To turn the tide the Mexican government had been procuring unmanned aerial vehicles (UAVs) from Israel. These drones were developed for and carry out, depending on the model, surveillance, tracking and air-to-ground missile strikes. The same platforms to be used in surveilling and targeting the cartels – the Hermes, Skylark-I, Skystar 300 and Orbiter – are in regular use over the Gaza Strip and West Bank and were used in the 2008-2009 Operation Cast Lead for both surveillance and air-strikes. The Mexican government is joined in the use of Israeli UAVs along the northern side of the border. The U.S. Customs and Border Protection pioneered the use of UAVs in border surveillance, deploying the Hermes in 2004 as part of the Arizona Border Control Initiative. The maker of the Hermes & Skylark-I, Elbit Systems, is further connected to the Mexico-U.S. border through its participation in the SBI. Haifa-based Elbit is providing its Long Range Reconnaissance and Observation System, integrated with UAVs, towards the project while providing the same materials and technology along Israel’s Segregation Barrier. The Mexico-U.S. border comes back to Israel and Palestine again with Egyptian engineers deploying to the U.S., during Operation Cast Lead, to train on the southern border in tunnel detection. Additionally, in August, 2009, Israel deployed staff to a geology lab in the U.S. to find a method of tunnel detection that would meet the needs of the Israeli military. The Israeli army has deployed in the past a tactic imported from the United States, controlled random explosions below ground. (The need for tunnel detection training should raise questions about the security efficacy of walls as the peoples of both Palestine and Mexico are in possession of “the shovel,” technology used for digging into the ground, including beneath walls, with which the Israeli and American security apparatuses are apparently unfamiliar.) Skepticism about the permeability of “security walls” goes back much further as the story of the Trojan Horse exemplifies.

A more defined feedback loop for these relationships would be:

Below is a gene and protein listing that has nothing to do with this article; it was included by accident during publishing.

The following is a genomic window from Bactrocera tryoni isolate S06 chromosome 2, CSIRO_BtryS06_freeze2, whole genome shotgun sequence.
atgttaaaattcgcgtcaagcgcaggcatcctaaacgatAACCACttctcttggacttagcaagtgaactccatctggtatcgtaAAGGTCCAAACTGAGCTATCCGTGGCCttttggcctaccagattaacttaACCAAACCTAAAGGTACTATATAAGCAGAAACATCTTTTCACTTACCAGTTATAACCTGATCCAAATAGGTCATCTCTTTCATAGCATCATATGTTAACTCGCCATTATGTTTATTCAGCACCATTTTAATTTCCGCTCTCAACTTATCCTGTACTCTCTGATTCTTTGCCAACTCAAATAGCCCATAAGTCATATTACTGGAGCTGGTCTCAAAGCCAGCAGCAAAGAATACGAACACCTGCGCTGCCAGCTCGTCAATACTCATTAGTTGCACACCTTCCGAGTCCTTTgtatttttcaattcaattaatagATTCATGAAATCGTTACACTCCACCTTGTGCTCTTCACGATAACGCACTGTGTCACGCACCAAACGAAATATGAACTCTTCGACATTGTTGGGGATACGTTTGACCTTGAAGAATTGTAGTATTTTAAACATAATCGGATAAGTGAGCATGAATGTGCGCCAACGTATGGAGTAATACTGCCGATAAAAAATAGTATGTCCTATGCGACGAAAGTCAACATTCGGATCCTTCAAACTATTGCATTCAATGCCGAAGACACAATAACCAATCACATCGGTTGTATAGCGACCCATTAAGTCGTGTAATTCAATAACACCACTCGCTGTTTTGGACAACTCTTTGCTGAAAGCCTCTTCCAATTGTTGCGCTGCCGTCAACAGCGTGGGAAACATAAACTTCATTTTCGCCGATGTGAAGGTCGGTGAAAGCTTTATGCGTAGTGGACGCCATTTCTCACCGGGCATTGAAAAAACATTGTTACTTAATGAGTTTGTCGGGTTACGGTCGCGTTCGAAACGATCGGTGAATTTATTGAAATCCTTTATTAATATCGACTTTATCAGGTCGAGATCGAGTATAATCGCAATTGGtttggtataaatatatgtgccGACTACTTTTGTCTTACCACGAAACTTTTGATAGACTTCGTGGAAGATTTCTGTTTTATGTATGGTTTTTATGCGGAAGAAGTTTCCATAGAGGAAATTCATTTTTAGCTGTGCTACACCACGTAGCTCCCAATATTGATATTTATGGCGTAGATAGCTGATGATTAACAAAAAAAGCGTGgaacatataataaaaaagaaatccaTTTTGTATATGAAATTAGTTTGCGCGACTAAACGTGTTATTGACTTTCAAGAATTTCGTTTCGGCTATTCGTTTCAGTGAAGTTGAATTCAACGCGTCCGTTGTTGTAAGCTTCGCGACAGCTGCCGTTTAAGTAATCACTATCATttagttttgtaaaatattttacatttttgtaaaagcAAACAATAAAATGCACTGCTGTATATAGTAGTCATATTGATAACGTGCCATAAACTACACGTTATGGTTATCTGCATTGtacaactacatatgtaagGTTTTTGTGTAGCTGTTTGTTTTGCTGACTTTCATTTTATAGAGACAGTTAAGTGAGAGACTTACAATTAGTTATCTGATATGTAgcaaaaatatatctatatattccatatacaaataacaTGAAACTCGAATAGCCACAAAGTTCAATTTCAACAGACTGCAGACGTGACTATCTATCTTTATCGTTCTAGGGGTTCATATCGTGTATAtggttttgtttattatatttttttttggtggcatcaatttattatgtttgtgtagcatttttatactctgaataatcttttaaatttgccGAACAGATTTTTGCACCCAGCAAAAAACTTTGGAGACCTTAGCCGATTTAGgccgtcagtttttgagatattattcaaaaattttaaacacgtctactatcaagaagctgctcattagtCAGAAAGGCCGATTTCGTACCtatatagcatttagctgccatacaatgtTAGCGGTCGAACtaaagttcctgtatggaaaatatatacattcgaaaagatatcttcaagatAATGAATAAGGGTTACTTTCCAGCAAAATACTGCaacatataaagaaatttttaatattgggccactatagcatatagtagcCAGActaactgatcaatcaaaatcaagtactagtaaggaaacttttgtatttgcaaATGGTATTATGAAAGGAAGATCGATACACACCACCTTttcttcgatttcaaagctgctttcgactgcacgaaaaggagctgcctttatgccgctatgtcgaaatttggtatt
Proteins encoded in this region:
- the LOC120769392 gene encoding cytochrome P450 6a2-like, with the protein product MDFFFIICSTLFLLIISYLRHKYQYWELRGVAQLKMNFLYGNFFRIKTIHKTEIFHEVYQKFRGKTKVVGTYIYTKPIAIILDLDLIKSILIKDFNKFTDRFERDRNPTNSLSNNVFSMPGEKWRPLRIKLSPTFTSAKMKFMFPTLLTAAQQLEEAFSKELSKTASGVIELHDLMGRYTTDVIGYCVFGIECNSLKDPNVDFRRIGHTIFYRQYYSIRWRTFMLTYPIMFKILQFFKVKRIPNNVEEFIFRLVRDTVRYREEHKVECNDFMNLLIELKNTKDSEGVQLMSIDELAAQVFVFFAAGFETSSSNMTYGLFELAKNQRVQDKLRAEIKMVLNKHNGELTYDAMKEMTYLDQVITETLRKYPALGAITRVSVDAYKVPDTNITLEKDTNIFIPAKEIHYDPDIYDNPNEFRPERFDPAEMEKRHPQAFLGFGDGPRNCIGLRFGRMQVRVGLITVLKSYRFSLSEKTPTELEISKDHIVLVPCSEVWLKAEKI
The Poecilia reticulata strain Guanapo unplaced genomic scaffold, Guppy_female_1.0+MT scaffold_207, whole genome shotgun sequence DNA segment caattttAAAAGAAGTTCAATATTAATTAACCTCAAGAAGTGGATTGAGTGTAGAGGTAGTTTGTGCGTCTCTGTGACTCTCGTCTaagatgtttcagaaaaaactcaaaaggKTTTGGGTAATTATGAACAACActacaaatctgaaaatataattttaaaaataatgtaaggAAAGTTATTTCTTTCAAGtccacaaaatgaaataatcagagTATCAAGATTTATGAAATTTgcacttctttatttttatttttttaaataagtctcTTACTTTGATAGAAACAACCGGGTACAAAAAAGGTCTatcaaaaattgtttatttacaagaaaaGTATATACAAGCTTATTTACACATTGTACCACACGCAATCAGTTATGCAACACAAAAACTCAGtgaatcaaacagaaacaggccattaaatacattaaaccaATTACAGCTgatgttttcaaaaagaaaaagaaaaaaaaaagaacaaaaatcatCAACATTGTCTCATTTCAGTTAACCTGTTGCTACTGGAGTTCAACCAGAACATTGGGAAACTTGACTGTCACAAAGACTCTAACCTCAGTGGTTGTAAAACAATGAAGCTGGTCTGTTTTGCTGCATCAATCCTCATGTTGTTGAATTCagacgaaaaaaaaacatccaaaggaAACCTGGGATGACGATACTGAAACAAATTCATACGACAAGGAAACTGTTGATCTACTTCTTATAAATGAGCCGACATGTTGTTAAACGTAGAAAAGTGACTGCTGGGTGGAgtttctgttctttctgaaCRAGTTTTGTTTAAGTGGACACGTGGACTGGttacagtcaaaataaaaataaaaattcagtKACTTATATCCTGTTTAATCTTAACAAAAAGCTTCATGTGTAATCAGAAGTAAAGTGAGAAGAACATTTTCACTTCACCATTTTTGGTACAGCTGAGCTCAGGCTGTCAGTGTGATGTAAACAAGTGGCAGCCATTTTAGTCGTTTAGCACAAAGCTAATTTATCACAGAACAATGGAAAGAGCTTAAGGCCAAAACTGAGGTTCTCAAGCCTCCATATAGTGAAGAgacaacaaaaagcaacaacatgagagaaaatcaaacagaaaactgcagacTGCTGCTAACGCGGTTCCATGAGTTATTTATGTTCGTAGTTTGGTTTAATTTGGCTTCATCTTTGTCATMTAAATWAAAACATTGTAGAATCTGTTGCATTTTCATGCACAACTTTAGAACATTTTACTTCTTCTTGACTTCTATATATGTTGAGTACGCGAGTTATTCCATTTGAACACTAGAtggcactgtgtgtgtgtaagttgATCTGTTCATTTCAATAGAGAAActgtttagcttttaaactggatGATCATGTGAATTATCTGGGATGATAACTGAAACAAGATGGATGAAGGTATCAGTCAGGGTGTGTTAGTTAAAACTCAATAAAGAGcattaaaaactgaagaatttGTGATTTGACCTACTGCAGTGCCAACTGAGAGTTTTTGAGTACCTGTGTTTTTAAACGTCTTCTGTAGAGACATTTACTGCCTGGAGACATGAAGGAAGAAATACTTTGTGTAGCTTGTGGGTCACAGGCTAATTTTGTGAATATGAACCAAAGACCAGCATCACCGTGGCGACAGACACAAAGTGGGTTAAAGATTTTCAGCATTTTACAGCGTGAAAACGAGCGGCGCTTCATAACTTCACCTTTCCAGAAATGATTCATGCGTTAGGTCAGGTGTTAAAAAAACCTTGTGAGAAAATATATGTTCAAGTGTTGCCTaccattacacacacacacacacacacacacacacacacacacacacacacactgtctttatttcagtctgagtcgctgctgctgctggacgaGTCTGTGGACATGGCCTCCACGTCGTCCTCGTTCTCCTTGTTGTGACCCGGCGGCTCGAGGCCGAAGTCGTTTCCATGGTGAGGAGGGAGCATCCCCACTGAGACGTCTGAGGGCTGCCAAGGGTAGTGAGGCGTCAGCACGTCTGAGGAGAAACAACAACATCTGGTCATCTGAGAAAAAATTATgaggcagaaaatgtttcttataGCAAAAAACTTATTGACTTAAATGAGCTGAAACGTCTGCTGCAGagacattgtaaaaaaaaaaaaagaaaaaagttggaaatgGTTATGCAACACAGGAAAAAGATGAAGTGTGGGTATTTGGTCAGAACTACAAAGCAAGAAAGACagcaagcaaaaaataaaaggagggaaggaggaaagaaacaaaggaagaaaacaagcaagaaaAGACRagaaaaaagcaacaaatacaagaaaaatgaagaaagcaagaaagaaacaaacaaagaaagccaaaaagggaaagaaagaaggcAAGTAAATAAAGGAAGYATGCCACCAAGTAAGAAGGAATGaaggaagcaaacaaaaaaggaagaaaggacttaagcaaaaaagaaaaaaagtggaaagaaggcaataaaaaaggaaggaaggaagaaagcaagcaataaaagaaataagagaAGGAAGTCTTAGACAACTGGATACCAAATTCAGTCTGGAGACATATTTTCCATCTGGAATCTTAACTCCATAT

1: The Egyptian government deploys the products of North American neoliberalism, drug policy and structural racism on the border with Palestine to shore up the Mubarak regime by hampering Hamas and perpetuating U.S. support.

2: The United States government deploys the products of the occupation on the border with Mexico to enforce structural racism and for the interdiction of smuggled goods, including drugs and weapons.

3: The Mexican government deploys the products of the occupation along the border with the U.S. to shore up its power by striking against the drug cartels that threaten it and to interdict arms smuggled from the United States.

4: The Israeli government deploys the products of North American neoliberalism, drug policy and structural racism to enforce occupation and apartheid against the Palestinians.

This is, in effect, an uncoordinated and unorganized network that, in bits and pieces and often clumsily, produce stools that other actors deploy to preserve their status quo. It’s a pacification industry. The connections are clear and profound, that these individual structures of inequality are global in effect, no matter how localized their original intent. This is true even though none of the structures described are reliant on or instigated by the others, they merely benefit from the existence of others structures of injustice. Texas governor Rick Perry has even made statements about how Israel’s experience would be useful. He told the Jerusalem Post that a Texas delegation visiting Israel last August was “trying to find ways to secure that border, because just like it’s important to Israelis to keep heavy security on their border with Gaza, it’s important to citizens of Texas to keep out the illegal activities that are going on with drugs [in Mexico].” These issues have become intertwined in their structures and agents for change cannot ignore this. (If we think of these exchanges as products of the pacification industry then there is an interesting side note in that the Mexican Special Forcers as well as many tactical units from police forces have received U.S. or Israeli police, antiterrorism and counterinsurgency training, sometimes both. The cartel Los Zetas – until recently mere enforcers for a cartel – are made former special forces and tactical police who switched sides. The pacification industry too has externalities!)

The history of activists working across the Mexico-U.S. border is long and filled with some remarkable efforts. Mexican mine and railroad workers on both sides of the border, led by the Magón brothers, launched an insurrection against the “Copper King of Cananea” in what turned out to be a precursor of the Mexican Revolution. Later labor efforts in the U.S. southwest and the Mexican north, by mine workers and others, were strengthened by delegations sending aid in both direction. Organizing across national borders these days is not uncommon, especially in the worlds of environmentalism and globalization, but organizing across the perceived borders of causes is unfortunately quite rare. Borders are ideally infrastructures of connectivity that create a transitional zone between peoples and cultures. Here we have a situation where military occupation, neoliberalism, drug policy, dictatorship and racism all intersect, overlap and reinforce. Activists should be willing to think about borders between causes as the zones of connectivity they are and a great place to do so is on the rich landscape of the Palestine-Mexico border.